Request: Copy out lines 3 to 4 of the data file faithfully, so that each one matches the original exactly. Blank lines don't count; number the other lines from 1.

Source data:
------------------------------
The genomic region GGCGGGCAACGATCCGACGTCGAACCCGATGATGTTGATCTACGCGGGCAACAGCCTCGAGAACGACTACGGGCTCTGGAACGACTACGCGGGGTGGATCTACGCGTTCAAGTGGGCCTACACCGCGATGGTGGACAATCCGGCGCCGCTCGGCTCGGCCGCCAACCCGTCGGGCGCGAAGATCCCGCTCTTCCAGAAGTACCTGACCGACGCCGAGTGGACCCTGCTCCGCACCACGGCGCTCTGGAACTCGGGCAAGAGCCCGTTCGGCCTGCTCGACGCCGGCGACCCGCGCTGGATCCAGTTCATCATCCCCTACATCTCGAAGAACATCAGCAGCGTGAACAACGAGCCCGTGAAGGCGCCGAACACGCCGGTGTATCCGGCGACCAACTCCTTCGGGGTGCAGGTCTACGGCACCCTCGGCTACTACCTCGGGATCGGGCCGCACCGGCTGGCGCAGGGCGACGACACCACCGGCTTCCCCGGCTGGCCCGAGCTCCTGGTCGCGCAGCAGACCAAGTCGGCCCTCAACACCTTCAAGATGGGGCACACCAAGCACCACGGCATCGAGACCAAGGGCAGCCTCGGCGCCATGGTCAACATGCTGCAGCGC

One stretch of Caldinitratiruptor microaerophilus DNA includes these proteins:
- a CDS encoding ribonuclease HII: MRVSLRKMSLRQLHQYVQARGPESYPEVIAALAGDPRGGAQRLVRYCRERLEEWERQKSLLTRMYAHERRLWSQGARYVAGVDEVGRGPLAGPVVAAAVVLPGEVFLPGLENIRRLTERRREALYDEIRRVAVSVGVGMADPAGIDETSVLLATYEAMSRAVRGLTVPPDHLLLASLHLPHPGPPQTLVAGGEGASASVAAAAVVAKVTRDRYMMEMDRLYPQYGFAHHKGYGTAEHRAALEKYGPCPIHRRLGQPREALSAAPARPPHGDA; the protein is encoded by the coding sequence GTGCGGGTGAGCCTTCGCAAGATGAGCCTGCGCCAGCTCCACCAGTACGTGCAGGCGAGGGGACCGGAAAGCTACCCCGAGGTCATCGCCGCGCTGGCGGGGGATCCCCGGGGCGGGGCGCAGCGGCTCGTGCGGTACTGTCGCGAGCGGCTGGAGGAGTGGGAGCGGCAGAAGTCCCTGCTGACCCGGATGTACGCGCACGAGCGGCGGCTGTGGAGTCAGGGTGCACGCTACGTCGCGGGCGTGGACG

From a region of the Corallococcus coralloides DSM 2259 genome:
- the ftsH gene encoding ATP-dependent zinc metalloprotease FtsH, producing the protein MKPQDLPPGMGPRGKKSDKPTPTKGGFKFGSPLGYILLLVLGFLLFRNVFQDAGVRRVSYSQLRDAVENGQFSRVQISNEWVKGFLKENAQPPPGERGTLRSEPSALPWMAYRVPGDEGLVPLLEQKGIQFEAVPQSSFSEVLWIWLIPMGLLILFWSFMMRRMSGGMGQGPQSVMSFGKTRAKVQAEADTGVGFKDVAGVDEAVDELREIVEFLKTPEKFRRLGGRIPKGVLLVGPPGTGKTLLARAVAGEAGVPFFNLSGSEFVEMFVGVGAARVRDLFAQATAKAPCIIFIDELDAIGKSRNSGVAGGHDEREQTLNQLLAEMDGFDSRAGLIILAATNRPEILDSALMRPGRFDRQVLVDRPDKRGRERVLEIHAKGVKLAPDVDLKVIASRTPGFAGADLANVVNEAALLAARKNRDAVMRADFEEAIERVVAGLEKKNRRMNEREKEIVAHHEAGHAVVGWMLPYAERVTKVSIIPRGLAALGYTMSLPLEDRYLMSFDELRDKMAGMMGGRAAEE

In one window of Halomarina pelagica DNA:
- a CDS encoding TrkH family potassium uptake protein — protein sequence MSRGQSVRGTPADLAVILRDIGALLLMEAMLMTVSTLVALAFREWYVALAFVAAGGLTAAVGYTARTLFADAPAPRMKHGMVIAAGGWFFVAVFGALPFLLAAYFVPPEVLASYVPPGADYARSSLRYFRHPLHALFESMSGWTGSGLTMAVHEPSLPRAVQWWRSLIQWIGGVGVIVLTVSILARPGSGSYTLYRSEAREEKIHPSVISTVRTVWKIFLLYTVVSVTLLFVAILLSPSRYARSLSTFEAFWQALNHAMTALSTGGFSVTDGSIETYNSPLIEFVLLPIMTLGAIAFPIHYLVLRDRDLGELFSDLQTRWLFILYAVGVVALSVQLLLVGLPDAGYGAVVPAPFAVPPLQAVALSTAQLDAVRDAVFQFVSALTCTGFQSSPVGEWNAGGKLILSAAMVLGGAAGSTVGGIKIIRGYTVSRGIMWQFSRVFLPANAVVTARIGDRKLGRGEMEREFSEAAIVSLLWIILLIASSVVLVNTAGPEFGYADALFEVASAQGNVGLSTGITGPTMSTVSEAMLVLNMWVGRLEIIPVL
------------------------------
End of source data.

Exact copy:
- a CDS encoding ribonuclease HII: MRVSLRKMSLRQLHQYVQARGPESYPEVIAALAGDPRGGAQRLVRYCRERLEEWERQKSLLTRMYAHERRLWSQGARYVAGVDEVGRGPLAGPVVAAAVVLPGEVFLPGLENIRRLTERRREALYDEIRRVAVSVGVGMADPAGIDETSVLLATYEAMSRAVRGLTVPPDHLLLASLHLPHPGPPQTLVAGGEGASASVAAAAVVAKVTRDRYMMEMDRLYPQYGFAHHKGYGTAEHRAALEKYGPCPIHRRLGQPREALSAAPARPPHGDA; the protein is encoded by the coding sequence GTGCGGGTGAGCCTTCGCAAGATGAGCCTGCGCCAGCTCCACCAGTACGTGCAGGCGAGGGGACCGGAAAGCTACCCCGAGGTCATCGCCGCGCTGGCGGGGGATCCCCGGGGCGGGGCGCAGCGGCTCGTGCGGTACTGTCGCGAGCGGCTGGAGGAGTGGGAGCGGCAGAAGTCCCTGCTGACCCGGATGTACGCGCACGAGCGGCGGCTGTGGAGTCAGGGTGCACGCTACGTCGCGGGCGTGGACG

From a region of the Corallococcus coralloides DSM 2259 genome: